The sense of community technology provides has caused the greatest evolution and deterioration of a society in observable history. Never before have people been more connected with, and equally disconnected from, one another.

The paradox of this technology is that we think it provides us more connection and a greater sense of community. The reality is that it often leads to higher levels of stress, anxiety, and depression.

This phenomenon is relatively new, having only truly started taking its toll over the past decade or so. Despite this, studies have begun drawing conclusions between the constant use of technology and its impact on human beings.

Many theories point to the idea that the amount of information we consume on a consistent basis leads to higher subconscious stress levels.

There is also a strong connection between technology use and our tendencies toward pleasure. The chemical dopamine, which is the driving factor behind internal motivation, is to thank for this.

Dopamine is released in our brains when we eat good food, exercise, and have genuine social interactions. In essence, this chemical acts as a reward system; it pats us on the back for beneficial behavior and encourages us to repeat that behavior.

The Nature Cure

To counter this, research has been done to support the idea that spending more time in nature can remedy our abuse of technology. Researchers have found that spending at least two hours per week in nature, either all at once or spread out, will produce a positive impact.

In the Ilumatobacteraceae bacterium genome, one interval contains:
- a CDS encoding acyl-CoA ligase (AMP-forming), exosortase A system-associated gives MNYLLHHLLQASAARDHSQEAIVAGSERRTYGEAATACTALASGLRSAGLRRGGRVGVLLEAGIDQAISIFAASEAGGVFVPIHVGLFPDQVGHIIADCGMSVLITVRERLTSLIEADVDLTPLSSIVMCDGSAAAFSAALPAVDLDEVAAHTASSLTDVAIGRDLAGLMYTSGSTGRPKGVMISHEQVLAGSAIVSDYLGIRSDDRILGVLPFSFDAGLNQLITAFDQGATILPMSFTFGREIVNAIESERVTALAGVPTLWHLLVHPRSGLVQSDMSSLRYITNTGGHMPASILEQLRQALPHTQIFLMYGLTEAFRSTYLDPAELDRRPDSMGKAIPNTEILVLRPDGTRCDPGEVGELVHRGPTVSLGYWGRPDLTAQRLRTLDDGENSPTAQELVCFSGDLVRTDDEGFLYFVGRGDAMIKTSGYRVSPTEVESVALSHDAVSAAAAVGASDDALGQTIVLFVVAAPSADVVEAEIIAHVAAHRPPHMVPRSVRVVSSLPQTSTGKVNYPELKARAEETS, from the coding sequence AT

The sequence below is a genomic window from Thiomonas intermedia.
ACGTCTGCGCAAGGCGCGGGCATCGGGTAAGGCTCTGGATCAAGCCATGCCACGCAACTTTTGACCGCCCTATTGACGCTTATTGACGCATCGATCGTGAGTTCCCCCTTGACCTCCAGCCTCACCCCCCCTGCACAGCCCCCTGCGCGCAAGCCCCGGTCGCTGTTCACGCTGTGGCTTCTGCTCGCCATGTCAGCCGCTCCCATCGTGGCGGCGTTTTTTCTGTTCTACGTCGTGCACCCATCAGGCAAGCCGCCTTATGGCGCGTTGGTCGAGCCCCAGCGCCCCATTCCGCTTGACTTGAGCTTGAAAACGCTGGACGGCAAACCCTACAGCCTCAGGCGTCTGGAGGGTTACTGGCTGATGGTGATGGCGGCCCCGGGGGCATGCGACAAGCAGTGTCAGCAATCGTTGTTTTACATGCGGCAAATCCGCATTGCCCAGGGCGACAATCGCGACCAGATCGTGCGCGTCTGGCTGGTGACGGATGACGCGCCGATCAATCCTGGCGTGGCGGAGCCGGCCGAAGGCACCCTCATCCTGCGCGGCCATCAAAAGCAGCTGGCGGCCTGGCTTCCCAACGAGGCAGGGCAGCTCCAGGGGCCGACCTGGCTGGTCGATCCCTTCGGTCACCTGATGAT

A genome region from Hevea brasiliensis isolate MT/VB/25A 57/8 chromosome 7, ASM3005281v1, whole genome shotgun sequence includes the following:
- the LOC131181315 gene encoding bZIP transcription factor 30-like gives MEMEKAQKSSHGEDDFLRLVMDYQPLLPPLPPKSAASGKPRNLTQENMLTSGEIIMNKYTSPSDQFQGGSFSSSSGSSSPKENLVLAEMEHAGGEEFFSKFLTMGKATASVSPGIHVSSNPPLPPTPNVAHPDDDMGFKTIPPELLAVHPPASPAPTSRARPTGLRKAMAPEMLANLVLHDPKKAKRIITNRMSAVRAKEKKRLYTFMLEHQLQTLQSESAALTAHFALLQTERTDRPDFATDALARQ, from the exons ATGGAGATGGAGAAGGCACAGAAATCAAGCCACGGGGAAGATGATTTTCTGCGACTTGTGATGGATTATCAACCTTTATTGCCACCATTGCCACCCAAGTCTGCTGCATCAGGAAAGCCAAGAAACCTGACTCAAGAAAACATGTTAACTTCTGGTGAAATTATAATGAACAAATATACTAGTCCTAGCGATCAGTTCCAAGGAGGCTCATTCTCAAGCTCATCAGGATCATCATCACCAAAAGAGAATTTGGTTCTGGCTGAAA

This time frame leads to better health and psychological well-being than those with no nature exposure.

The principles of stoicism also support this philosophy. One of the guiding ideas of stoicism is living in accordance with nature. The term ‘nature’ can, of course, be interpreted in many ways.

To the ancient Stoics, nature was correlated to the idea of natural law. Natural law is generally considered a system of justice thought to be common to all humans and derived from nature rather than from the rules of society.

Of course, nature as in ‘the outdoors’ and nature as in ‘natural law’ are not the same thing. However, ancient Stoics could not account for the technological evolution we’ve experienced. The connection between the two is still certainly recognizable.

Spending time in nature provides an opportunity to observe both the world and yourself objectively. There is no gratification feedback loop feeding us information in nature. There is no persuasion or influence in nature.

Connecting with the world around you allows you to recenter yourself. You can then evaluate your own life in accordance with natural law.

Sense of Community